Kathmandu, April 11
The United Nations Capital Development Fund (UNCDF)’s Mobile Money for Poor (MM4P) programme has partnered with Sun Farmer Nepal and Prabhu Management to implement the innovative project that will enhance farmers’ income by integrating digital technology in agricultural value chains.
This partnership aims to facilitate the farmers to buy quality inputs to bring transformation in production of crops and vegetables and help them link with the market.
UNCDF believes that transformation in the agriculture sector and improvement in livelihoods of rural smallholder farmers is possible through the use of advanced technologies. With support from UNCDF, Sun Farmer Nepal in partnership with Prabhu Management will help farmers dramatically increase their income with modern agricultural solutions and digital finance.
Farmers will get support in infrastructure (irrigation and processing), quality inputs, training on cultivation of high-value crops and improving linkages to the market, as per UNCDF country office.
Launched in 2014, Sun Farmer Nepal is a renewable energy solution company that provides solar-powered irrigation solution to help farmers increase their productivity and income. The company will sell farmers products via a co-owned company jointly set up by Sun Farmer Nepal and partner farmers.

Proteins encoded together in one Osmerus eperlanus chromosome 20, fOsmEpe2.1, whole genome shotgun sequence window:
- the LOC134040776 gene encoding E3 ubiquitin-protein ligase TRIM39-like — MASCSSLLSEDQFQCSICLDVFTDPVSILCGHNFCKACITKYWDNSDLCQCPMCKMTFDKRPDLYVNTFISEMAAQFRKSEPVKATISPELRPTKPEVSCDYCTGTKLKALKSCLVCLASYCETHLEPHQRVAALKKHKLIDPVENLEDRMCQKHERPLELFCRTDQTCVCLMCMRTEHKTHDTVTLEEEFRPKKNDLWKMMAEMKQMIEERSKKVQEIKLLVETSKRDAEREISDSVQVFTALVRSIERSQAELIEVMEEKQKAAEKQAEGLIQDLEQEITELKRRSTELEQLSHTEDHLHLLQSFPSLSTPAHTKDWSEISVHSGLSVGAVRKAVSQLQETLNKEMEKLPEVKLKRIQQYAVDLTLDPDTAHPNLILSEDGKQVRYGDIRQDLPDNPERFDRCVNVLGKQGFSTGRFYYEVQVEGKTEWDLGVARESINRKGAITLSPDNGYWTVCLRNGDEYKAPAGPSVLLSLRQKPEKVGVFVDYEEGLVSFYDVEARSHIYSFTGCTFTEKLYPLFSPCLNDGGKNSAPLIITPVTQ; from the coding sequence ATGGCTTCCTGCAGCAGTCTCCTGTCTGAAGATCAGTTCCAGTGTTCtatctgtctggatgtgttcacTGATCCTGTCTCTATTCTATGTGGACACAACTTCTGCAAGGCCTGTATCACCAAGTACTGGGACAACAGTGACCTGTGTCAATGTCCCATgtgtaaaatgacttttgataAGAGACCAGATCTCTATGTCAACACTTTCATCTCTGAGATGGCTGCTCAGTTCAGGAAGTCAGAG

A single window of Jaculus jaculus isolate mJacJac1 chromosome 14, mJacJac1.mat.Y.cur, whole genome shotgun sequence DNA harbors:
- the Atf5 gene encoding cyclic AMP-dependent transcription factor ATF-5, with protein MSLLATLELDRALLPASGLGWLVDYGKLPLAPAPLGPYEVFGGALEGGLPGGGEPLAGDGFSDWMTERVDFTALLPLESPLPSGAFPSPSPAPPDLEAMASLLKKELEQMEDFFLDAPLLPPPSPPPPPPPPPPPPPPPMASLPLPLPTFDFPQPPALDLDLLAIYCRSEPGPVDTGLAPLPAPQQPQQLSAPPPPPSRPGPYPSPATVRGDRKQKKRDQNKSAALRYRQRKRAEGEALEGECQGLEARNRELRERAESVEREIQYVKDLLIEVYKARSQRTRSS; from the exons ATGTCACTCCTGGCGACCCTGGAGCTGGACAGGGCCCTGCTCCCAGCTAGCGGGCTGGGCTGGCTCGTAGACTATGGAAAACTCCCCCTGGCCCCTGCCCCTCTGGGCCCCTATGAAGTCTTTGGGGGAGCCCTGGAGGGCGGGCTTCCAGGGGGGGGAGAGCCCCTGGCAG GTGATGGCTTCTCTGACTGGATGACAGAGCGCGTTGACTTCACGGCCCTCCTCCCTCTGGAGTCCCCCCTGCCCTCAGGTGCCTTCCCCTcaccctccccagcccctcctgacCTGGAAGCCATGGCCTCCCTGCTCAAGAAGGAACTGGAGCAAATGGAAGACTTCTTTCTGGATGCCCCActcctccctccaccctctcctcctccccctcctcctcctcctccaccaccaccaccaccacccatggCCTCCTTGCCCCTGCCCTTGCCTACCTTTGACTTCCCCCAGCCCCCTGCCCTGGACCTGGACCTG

Prabhu Management is a sister company and the agent network manager for Prabhu Money Transfer and has one of the largest distribution networks with more than 3,500 agents in rural areas, mainly in saving and credit cooperatives.
UNCDF MM4P will support Sun Farmer to implement an innovative community-owned contract farming model driven on digital innovations. The solution will include pay-as-you-go solar pumps, a state-of-the-art agriculture market intelligence system for farmers and access to finance for agriculture inputs, logistics and sales. Prabhu Management, with its vast rural agent network, will provide the distribution infrastructure for financial services.
Agriculture is the primary sector of the Nepali economy. It employs 66 per cent of the population and contributes 35 per cent to the country’s GDP. Most of the farmers own small plots of land, where they grow subsistence crops and vegetables using traditional farming practices with limited access to finance for buying high quality inputs, which is one of the main reasons for low agriculture productivity.
A version of this article appears in print on April 12, 2018 of The Himalayan Times.